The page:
What Happens to a Vegetable Once It Is Eaten?


How does a vegetable, once eaten, benefit your health? Let’s follow a vegetable as it travels through the body and learn more about how the body uses it.

Once eaten, the vegetables play a role in elimination

Cells quickly feel the benefit of the high water content in vegetables, once eaten. Water is actively diffused throughout the body, making a major contribution to our daily needs. Notably, it plays a role in hydrating your skin. The soluble fiber in vegetables has numerous functions: it plays a role in satiety, forms the vital ballast for regular bowel movements, and nourishes the intestinal flora (the bacteria in our intestines). The intestinal flora weighs between 2.2 and 3.3 pounds and controls our immune system (90% of immune system cells are thought to be concentrated in the digestive tract) and our natural defenses.

MICROnutrients, BIG effects!

As for vitamins and minerals, they are absorbed during digestion into the blood. From there, they reach their target cells:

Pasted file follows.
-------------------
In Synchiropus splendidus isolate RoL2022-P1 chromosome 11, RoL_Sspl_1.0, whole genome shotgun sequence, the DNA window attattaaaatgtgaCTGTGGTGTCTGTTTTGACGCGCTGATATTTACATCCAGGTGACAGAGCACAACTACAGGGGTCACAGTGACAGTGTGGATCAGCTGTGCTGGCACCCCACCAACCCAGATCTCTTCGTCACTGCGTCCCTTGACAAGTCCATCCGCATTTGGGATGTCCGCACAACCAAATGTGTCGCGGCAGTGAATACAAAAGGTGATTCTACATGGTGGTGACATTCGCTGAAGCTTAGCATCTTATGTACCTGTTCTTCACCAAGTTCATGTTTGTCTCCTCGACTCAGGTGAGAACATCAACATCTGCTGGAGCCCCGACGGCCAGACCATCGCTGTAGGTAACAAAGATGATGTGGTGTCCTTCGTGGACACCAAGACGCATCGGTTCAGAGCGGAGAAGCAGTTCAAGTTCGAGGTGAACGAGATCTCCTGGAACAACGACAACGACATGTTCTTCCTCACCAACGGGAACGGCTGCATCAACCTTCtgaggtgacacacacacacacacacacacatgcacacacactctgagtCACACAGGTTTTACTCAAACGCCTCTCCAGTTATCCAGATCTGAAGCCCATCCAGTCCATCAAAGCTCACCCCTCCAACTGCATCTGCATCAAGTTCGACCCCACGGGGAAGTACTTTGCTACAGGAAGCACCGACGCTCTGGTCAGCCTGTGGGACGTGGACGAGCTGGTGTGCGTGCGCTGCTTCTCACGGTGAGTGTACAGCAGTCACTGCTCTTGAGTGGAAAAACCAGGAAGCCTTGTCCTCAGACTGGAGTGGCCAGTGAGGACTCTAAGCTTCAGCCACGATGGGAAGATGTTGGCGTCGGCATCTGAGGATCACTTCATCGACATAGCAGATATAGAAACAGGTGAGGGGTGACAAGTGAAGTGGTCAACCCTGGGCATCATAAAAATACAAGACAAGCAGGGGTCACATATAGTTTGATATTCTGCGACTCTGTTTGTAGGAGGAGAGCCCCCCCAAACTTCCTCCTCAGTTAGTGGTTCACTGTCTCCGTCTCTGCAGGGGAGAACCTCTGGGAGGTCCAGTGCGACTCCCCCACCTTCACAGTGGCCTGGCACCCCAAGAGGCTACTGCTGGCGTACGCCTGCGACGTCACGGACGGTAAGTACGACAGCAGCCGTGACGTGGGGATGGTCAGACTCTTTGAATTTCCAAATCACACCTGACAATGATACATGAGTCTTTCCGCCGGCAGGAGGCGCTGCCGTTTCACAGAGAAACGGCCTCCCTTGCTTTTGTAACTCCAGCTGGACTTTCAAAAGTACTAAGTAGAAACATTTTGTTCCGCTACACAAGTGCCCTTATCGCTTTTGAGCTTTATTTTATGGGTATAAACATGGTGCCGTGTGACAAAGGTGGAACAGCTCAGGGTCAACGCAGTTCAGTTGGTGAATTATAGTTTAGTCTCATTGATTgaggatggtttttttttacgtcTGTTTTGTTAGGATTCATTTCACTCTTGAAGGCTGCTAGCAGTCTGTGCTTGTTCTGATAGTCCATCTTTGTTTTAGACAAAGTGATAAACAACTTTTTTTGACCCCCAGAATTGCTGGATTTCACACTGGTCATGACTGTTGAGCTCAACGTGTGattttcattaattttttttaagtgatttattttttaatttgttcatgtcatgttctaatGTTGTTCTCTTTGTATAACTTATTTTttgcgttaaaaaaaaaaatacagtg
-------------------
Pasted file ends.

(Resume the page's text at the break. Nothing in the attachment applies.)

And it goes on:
• Vitamin C protects the corneas, connective tissue, and the nervous system, reduces fatigue, facilitates iron absorption, and stimulates immune system cells.
  • The body transforms provitamin A into vitamin A according to its needs. The vitamin then plays an active role in promoting growth and skin, tissue, vision, and immune system health.
  • Vitamin B9 helps all the cells throughout the body that are growing or renewing themselves. This vitamin is particularly important for pregnant women for fetal development, for growing children, and for convalescents.
  • Potassium plays a role in nervous system and muscle function and in blood pressure.
  • Magnesium reduces fatigue and facilitates protein synthesis, muscular contraction, nerve impulse transmission, and bone and teeth health.